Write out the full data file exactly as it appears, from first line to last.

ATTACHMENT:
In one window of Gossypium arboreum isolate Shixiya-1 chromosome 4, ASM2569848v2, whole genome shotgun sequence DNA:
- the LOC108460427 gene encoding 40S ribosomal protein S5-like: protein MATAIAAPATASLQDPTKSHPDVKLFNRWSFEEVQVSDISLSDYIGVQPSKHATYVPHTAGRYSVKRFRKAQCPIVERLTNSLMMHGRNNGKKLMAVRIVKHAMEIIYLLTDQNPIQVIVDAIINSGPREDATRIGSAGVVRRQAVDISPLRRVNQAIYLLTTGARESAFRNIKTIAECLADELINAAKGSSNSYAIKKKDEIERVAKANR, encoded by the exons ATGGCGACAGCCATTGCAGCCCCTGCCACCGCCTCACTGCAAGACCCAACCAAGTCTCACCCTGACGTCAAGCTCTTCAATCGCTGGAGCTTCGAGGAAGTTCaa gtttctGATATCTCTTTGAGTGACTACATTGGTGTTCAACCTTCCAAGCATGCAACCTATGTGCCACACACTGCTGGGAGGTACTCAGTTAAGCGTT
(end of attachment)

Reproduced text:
In one window of Gossypium arboreum isolate Shixiya-1 chromosome 4, ASM2569848v2, whole genome shotgun sequence DNA:
- the LOC108460427 gene encoding 40S ribosomal protein S5-like: protein MATAIAAPATASLQDPTKSHPDVKLFNRWSFEEVQVSDISLSDYIGVQPSKHATYVPHTAGRYSVKRFRKAQCPIVERLTNSLMMHGRNNGKKLMAVRIVKHAMEIIYLLTDQNPIQVIVDAIINSGPREDATRIGSAGVVRRQAVDISPLRRVNQAIYLLTTGARESAFRNIKTIAECLADELINAAKGSSNSYAIKKKDEIERVAKANR, encoded by the exons ATGGCGACAGCCATTGCAGCCCCTGCCACCGCCTCACTGCAAGACCCAACCAAGTCTCACCCTGACGTCAAGCTCTTCAATCGCTGGAGCTTCGAGGAAGTTCaa gtttctGATATCTCTTTGAGTGACTACATTGGTGTTCAACCTTCCAAGCATGCAACCTATGTGCCACACACTGCTGGGAGGTACTCAGTTAAGCGTT